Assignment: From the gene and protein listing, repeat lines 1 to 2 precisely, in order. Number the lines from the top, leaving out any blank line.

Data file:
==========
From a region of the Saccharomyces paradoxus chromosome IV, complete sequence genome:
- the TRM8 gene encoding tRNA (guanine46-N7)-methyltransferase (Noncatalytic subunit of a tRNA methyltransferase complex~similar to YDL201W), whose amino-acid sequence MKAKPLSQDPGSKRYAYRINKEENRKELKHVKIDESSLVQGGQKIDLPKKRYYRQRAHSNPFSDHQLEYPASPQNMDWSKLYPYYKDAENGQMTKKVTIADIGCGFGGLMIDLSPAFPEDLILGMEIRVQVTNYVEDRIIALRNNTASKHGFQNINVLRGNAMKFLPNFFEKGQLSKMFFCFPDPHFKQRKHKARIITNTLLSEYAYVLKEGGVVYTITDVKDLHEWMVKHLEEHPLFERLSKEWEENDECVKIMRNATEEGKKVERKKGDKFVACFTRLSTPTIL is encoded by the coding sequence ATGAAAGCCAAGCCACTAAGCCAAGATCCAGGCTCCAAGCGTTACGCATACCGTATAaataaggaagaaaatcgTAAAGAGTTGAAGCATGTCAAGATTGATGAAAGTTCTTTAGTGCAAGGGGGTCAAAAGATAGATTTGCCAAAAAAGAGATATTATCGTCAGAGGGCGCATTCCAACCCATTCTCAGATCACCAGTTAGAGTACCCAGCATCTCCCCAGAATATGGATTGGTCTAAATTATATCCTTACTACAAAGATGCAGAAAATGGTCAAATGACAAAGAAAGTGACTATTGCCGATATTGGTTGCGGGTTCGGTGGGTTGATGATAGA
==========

From a region of the Saccharomyces paradoxus chromosome IV, complete sequence genome:
- the TRM8 gene encoding tRNA (guanine46-N7)-methyltransferase (Noncatalytic subunit of a tRNA methyltransferase complex~similar to YDL201W), whose amino-acid sequence MKAKPLSQDPGSKRYAYRINKEENRKELKHVKIDESSLVQGGQKIDLPKKRYYRQRAHSNPFSDHQLEYPASPQNMDWSKLYPYYKDAENGQMTKKVTIADIGCGFGGLMIDLSPAFPEDLILGMEIRVQVTNYVEDRIIALRNNTASKHGFQNINVLRGNAMKFLPNFFEKGQLSKMFFCFPDPHFKQRKHKARIITNTLLSEYAYVLKEGGVVYTITDVKDLHEWMVKHLEEHPLFERLSKEWEENDECVKIMRNATEEGKKVERKKGDKFVACFTRLSTPTIL is encoded by the coding sequence ATGAAAGCCAAGCCACTAAGCCAAGATCCAGGCTCCAAGCGTTACGCATACCGTATAaataaggaagaaaatcgTAAAGAGTTGAAGCATGTCAAGATTGATGAAAGTTCTTTAGTGCAAGGGGGTCAAAAGATAGATTTGCCAAAAAAGAGATATTATCGTCAGAGGGCGCATTCCAACCCATTCTCAGATCACCAGTTAGAGTACCCAGCATCTCCCCAGAATATGGATTGGTCTAAATTATATCCTTACTACAAAGATGCAGAAAATGGTCAAATGACAAAGAAAGTGACTATTGCCGATATTGGTTGCGGGTTCGGTGGGTTGATGATAGA